Decorah, Decorah North. We see and hear Yellow-bellied Sapsuckers during the spring as they pass through on their way north. Yellow-bellied Sapsuckers winter south of Iowa, returning to nest in northern forests in the US and Canada between mid-April and mid-May.
Yellow-bellied Sapsuckers forage in trees. They feed primarily on sap, drilling wells in trees with high sugar concentrations in their sap, and licking the sap that flows out of them. Their sap wells often attract insects, which may be eaten by sapsuckers or other birds. Yellow-bellied Sapsuckers will also eat fruit.
Yellow-bellied Sapsuckers breed from mid-May through Mid-July. Males commonly chose the nest tree and do most of the work excavating the nest cavity. Once he has finished, the female lays 4-6 white eggs on a bed of wood chips left over from the excavation, producing one brood per year. Both parents incubate eggs for 10-13 days and provide parental care. Young stay in the nest for 25-30 days before fledging. To learn more, visit Cornell’s website.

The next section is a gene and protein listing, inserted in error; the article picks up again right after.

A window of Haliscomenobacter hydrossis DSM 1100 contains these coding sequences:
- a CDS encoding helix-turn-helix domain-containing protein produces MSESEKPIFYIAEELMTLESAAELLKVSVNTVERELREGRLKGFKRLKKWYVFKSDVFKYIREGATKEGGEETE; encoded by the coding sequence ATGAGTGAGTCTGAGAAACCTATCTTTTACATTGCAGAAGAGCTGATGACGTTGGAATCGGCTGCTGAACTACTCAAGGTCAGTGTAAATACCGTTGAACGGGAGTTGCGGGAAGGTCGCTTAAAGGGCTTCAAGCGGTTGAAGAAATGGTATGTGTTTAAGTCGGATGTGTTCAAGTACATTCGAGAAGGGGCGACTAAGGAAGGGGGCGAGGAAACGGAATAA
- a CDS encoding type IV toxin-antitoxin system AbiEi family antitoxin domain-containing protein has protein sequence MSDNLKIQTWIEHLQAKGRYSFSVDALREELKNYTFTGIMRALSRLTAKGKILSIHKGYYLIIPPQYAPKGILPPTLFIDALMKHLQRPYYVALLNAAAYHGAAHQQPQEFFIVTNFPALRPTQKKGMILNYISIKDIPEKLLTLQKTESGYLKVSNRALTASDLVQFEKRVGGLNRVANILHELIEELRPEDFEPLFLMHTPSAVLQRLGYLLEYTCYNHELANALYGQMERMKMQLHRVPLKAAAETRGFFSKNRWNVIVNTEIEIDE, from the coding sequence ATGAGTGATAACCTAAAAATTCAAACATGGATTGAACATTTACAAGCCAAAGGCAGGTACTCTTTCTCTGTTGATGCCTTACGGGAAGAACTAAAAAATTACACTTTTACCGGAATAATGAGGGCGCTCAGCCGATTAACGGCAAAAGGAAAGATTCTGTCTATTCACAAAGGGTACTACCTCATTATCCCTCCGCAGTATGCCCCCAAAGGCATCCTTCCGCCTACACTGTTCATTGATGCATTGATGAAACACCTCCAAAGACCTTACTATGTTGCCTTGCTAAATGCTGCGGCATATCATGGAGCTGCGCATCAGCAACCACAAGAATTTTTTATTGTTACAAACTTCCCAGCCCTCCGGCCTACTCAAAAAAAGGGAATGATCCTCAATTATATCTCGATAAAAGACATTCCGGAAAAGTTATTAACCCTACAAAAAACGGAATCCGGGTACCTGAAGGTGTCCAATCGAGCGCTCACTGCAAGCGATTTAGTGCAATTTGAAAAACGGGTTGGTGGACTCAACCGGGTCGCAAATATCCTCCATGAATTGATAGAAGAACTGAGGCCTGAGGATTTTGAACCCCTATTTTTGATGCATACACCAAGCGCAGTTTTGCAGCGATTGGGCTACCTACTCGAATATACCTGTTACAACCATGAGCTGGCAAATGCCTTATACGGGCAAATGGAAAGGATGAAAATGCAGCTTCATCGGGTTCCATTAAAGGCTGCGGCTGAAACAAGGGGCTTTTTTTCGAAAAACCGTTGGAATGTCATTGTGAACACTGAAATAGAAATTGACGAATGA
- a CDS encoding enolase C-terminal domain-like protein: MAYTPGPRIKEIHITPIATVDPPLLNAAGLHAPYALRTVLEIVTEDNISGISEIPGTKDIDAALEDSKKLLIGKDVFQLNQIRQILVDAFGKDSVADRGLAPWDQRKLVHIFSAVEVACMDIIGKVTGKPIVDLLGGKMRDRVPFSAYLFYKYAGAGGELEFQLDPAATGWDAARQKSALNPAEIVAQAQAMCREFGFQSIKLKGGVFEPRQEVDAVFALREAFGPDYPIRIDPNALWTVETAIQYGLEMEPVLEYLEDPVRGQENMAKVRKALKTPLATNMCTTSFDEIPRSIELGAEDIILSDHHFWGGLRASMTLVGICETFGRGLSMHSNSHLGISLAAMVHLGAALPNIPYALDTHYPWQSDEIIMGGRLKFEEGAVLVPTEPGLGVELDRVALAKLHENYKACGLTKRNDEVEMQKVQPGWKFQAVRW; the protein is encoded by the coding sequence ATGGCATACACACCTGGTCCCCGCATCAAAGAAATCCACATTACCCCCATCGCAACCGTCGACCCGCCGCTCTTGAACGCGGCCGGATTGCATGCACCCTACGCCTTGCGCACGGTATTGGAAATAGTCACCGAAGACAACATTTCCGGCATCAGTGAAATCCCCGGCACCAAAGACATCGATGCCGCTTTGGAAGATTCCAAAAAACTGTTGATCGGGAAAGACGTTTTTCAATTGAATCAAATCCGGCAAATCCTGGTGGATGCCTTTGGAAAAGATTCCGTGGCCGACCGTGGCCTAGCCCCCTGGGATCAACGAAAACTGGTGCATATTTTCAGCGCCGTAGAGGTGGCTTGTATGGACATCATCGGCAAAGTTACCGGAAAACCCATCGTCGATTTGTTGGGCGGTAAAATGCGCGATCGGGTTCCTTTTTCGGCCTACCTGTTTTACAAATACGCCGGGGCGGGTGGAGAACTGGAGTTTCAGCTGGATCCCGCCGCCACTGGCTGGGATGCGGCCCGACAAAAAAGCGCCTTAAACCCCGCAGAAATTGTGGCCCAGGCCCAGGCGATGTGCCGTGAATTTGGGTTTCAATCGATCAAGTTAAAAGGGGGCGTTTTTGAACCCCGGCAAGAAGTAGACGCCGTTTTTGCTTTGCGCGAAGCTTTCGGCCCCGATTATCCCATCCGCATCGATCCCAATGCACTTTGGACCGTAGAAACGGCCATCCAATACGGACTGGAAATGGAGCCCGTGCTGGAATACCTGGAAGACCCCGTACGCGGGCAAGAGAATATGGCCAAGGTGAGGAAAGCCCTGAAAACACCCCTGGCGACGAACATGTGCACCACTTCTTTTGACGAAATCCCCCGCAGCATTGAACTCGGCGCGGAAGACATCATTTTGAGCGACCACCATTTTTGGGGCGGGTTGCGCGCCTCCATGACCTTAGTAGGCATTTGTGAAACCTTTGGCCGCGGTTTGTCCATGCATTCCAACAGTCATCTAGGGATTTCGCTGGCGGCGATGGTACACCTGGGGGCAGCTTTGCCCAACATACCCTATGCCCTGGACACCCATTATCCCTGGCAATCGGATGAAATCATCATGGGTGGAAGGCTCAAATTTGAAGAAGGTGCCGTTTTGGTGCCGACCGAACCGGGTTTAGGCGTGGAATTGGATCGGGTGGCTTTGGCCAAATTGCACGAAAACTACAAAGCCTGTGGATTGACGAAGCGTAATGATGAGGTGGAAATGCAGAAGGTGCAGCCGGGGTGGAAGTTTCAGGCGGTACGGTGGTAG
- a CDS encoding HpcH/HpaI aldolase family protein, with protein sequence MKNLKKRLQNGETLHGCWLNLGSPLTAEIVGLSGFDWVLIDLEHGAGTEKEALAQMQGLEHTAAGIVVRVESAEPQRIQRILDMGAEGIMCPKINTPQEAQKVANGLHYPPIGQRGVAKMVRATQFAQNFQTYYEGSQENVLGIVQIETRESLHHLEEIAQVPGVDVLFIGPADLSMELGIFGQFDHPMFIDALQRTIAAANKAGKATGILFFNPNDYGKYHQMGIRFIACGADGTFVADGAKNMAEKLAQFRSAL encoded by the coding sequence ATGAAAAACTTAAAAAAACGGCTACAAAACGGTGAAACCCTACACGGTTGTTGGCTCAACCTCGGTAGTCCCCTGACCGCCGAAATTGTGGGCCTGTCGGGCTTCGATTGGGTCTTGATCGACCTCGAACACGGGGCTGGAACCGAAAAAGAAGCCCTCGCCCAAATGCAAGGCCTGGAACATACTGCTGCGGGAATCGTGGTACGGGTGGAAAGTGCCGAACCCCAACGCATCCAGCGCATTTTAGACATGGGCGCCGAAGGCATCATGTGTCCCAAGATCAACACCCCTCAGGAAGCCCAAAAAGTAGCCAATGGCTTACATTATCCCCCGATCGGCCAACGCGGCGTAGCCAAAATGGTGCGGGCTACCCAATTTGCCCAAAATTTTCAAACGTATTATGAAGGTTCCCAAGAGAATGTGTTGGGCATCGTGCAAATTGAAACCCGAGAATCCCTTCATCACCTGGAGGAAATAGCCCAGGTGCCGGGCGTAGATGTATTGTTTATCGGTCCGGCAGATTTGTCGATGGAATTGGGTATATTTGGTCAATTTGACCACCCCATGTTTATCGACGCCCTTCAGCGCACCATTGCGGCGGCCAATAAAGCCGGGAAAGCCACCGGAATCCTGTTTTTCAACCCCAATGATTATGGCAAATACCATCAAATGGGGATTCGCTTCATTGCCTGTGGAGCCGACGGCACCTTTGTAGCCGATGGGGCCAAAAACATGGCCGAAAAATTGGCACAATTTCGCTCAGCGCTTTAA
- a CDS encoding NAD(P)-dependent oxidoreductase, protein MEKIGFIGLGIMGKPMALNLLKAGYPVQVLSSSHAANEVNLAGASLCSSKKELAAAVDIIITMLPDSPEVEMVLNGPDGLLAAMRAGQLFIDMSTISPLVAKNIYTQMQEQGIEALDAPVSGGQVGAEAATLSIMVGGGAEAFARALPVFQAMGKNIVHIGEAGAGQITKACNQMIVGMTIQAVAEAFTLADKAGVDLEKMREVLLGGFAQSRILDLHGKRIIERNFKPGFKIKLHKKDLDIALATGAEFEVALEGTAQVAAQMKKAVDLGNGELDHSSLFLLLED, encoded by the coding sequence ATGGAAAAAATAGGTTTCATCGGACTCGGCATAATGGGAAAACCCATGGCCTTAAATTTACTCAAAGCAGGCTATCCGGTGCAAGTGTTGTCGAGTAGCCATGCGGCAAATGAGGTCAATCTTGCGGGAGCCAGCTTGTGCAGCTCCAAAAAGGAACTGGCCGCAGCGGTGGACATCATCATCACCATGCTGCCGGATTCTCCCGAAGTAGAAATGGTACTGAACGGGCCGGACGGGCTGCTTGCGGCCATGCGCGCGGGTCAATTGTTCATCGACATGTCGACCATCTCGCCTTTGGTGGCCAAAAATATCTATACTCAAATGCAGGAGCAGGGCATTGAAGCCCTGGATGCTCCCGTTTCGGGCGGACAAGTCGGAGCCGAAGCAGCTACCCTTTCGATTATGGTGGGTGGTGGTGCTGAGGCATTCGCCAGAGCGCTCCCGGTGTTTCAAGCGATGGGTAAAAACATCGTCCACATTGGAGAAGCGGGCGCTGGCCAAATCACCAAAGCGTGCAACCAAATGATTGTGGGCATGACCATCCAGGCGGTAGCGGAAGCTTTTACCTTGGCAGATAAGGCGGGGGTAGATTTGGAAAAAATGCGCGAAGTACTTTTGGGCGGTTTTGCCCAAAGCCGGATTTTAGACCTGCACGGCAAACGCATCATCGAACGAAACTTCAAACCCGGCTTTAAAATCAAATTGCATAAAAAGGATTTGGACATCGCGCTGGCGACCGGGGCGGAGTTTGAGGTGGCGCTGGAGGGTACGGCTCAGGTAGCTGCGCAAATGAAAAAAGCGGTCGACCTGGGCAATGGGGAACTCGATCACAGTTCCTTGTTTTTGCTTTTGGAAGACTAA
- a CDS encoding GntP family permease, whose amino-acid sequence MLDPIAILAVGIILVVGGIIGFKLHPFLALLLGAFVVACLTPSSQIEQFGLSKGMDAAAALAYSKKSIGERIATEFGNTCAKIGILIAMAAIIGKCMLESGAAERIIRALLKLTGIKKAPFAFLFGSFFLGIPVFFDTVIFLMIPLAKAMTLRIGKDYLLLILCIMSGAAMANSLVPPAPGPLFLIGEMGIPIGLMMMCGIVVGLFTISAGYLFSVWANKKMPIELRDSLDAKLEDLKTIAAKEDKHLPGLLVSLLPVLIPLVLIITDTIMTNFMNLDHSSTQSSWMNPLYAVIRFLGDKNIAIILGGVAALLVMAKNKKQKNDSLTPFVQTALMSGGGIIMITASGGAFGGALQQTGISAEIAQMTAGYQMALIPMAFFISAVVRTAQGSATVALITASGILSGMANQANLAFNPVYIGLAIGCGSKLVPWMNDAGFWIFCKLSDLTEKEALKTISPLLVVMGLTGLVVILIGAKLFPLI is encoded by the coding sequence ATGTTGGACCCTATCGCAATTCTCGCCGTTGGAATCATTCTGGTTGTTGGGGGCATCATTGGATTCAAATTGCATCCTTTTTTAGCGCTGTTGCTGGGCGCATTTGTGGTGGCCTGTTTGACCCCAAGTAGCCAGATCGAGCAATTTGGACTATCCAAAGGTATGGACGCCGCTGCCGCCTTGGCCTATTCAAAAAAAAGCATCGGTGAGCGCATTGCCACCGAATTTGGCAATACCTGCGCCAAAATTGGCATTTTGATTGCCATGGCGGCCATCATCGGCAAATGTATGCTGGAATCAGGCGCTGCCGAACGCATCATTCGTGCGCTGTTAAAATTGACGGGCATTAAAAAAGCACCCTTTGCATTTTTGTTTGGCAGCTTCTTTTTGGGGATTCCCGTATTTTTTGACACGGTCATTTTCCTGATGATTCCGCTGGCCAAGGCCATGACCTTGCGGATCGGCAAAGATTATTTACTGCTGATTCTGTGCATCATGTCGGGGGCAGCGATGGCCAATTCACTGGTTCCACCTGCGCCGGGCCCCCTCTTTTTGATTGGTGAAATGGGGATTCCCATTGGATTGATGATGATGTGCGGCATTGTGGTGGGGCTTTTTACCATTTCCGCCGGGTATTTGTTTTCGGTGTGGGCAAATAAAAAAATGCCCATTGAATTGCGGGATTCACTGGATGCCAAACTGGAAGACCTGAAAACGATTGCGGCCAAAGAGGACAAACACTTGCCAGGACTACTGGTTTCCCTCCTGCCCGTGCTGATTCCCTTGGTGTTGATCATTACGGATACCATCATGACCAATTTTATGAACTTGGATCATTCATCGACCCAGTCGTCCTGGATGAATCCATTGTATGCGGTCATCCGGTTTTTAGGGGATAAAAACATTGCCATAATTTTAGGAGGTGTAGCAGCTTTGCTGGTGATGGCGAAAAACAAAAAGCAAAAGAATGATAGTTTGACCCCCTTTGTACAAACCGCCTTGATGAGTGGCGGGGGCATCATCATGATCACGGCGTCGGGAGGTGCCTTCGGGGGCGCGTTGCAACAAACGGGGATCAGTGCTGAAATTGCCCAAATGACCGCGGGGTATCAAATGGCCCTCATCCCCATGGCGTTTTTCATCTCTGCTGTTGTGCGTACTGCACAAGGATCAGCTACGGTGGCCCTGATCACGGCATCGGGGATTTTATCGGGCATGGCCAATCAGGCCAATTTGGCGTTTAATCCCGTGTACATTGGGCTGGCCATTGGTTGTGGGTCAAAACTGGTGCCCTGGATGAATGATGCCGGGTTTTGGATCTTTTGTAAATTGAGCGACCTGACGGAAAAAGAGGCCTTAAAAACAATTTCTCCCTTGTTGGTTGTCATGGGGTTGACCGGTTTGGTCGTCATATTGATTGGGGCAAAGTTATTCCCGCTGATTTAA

Bird Range Maps of North America
Ridgely, R.S., T.F. Allnutt, T. Brooks, D.K. McNicol, D.W. Mehlman, B.E. Young, and J.R. Zook. 2003.
Digital Distribution Maps of the Birds of the Western Hemisphere, version 1.0. NatureServe, Arlington, Virginia, USA. Data provided by NatureServe in collaboration with Robert Ridgely, James Zook, The Nature Conservancy – Migratory Bird Program, Conservation International – CABS, World Wildlife Fund – US, and Environment Canada – WILDSPACE.
Web Link: http://bit.ly/2ynPQ5I
The Cornell Lab of Ornithology Birds of North America: https://birdsna.org/Species-Account/bna/species/whbnut/introduction
Yellow-bellied Sapsuckers are black and white with boldly patterned faces. Both sexes have red foreheads and males have red throats. Look for a long white stripe along the folded wing. They have a black chest ‘shield’ just below their throats, and white or yellowish underparts.
Yellow-bellied Sapsuckers winter south of Iowa, returning to nest in northern forests in the US and Canada between mid-April and mid-May. We see them as they migrate through the Decorah area.
Length: 7.1-8.7 in/18-22 cm
Wingspan: 13.4-15.8 in/34-40 cm
Weight: 1.5-1.9 oz/43-55 g
Elliptical. Optimized for bursts of fast, tightly controlled flight. Excellent at taking off quickly, maneuvering through branches, and avoiding predators.